• Regions and availability zones g y By default, your database us- eu- master and slave could run on the same physical host! east-1 west-1 Regions - geographically dispersed locations p Availability zone - us-east- engineered to be insulated eu- from failure in other zones 1a, west 1a west-1a Specify availability zone p y y when launching instances us-east- SLA with 99.95% availability with multiple 1b availability zones eu- You pay for inter-zone us-east- network traffic west-1b 1c Slide 57 Copyright (c) 2009 Chris Richardson. All rights reserved.
  • Amazon EC2 SLA* 99.95% availability if you are using >1 availability zone Availability Instances have external connectivity You can launch new instances Service credit for not meeting SLA * Read the small print Slide 58 Copyright (c) 2009 Chris Richardson. All rights reserved.
  • Regions and Availability Zones API g y Operation Parameters XML document DescribeRegions Region.n (optional) List of region names and urls DescribeAvailabilityZones ZoneName n ZoneName.n List of availability zones and state https://<region>.ec2.amazonaws.com? Action=RunInstances &Placement.AvailabilityZone=<availabilityZone> https://ec2.amazonaws.com? Action=RunInstances &Placement.AvailabilityZone=<availabilityZone> &Placement AvailabilityZone <availabilityZone> Slide 59 Copyright (c) 2009 Chris Richardson. All rights reserved.
  • Highly available - $$$ gy www.acme.com Higher cost - > ~$ $ 360/month (2 Apaches, 2 MySqls, 1 or more Tomcats, 0 Elastic IP B or more Slaves) Elastic IP A Availability Zone A Availability Zone B Elastic load h El ti - l d changes ⇒ quickly expand/subtract Apache Apache Tomcats with no downtime Available – No SPOF, instance , crashes ⇒ replace in a few Tomcat Tomcat Tomcat Tomcat minutes MySQL MySQL (Master 2) (Master 1) EBS Volume EBS Volume Slide 60 Copyright (c) 2009 Chris Richardson. All rights reserved.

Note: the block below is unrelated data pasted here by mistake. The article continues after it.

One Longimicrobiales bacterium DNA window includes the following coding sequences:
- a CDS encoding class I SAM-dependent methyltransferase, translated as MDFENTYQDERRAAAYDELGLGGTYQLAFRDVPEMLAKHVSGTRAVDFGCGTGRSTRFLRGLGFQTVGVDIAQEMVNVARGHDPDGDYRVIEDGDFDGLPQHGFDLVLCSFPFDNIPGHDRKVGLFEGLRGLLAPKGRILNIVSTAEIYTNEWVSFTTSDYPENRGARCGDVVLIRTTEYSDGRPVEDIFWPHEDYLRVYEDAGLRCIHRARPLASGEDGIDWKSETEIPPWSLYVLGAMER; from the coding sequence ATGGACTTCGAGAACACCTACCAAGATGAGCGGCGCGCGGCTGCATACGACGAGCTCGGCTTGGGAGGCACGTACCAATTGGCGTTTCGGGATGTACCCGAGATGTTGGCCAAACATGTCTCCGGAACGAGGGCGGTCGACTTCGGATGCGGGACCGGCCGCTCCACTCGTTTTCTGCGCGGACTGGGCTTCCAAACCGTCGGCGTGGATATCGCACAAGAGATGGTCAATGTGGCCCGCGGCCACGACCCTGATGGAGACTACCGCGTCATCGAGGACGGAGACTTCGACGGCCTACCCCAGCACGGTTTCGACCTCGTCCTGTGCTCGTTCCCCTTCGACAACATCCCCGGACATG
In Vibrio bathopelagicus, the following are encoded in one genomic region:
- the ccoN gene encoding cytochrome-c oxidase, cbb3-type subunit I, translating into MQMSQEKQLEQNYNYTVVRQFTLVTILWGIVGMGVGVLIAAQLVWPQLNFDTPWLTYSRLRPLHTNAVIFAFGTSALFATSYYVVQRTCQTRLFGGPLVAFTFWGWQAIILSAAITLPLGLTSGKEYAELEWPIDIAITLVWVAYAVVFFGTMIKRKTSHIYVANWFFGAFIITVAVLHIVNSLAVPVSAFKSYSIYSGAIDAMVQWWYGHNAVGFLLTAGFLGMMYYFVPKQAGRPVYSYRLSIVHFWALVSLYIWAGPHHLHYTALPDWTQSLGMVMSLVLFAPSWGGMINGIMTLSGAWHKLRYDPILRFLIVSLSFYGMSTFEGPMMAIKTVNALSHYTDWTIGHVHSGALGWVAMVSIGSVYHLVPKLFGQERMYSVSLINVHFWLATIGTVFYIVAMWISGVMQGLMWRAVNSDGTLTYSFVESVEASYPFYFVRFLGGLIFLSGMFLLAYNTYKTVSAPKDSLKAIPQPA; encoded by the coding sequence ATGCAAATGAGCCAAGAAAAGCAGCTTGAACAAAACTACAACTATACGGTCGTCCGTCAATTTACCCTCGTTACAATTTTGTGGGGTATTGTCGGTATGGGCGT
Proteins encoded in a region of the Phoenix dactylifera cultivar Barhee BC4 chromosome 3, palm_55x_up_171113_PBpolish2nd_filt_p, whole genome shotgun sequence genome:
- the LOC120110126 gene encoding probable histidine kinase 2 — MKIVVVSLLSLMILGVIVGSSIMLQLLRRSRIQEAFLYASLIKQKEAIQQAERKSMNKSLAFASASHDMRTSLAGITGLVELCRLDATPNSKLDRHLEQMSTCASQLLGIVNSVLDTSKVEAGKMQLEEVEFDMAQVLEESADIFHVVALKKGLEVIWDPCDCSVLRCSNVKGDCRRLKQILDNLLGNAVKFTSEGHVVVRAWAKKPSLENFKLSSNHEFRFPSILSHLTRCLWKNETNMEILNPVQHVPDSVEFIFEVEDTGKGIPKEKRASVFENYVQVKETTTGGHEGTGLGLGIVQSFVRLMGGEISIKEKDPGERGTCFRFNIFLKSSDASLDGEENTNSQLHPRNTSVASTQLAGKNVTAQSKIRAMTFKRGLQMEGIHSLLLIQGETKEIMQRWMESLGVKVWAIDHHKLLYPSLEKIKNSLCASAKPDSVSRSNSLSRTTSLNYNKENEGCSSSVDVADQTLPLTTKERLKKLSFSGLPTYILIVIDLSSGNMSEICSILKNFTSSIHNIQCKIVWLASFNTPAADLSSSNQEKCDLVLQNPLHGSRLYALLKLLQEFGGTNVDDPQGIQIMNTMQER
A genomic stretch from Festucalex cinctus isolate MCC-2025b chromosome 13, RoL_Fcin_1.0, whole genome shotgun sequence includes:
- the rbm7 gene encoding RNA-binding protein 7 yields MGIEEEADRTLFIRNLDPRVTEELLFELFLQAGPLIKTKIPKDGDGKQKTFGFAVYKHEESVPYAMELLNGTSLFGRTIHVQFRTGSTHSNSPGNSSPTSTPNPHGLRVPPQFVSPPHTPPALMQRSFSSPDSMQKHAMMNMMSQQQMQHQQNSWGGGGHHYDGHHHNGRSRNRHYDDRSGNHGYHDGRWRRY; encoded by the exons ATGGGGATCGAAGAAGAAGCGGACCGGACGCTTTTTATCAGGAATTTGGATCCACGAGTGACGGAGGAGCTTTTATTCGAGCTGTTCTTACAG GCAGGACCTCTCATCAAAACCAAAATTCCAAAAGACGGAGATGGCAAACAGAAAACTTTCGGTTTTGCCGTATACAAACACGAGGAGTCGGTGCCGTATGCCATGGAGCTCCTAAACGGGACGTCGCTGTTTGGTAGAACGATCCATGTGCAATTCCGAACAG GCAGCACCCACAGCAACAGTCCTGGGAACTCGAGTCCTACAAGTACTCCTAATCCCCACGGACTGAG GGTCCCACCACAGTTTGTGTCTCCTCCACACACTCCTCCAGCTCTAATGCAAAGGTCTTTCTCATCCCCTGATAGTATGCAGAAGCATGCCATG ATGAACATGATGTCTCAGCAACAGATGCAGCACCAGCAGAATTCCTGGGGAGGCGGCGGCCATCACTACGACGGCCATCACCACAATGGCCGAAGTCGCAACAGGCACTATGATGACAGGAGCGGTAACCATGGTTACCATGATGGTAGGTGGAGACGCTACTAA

• Agenda g Amazon-style cloud computing Using Amazon EC2 Deploying on Amazon EC2 pyg Programming with AWS Slide 61 Copyright (c) 2009 Chris Richardson. All rights reserved.
  • Using AWS in y g your application pp Access instance meta data Simple Storage Service (S3) Stores blobs of data Eg. Photo sharing website Store media Hand out URLs to S3 objects Simple Queue Service (SQS) Hosted queue-based messaging system q ggy Alternative to JMS Loosely coupling between systems SimpleDB Schema-less non-relational database Store data sets Execute queries Slide 62 Copyright (c) 2009 Chris Richardson. All rights reserved.
  • Eventual consistency y AWS is distributed Data is replicated among many nodes Replication takes time Updates eventually appear Why? CAP theorem by Brewer Pick two: consistency, availability, partitioning Example: S3 – a GET might not see a PUT SQS – reading from a queue might not retrieve recently added messages … Slide 63 Copyright (c) 2009 Chris Richardson. All rights reserved.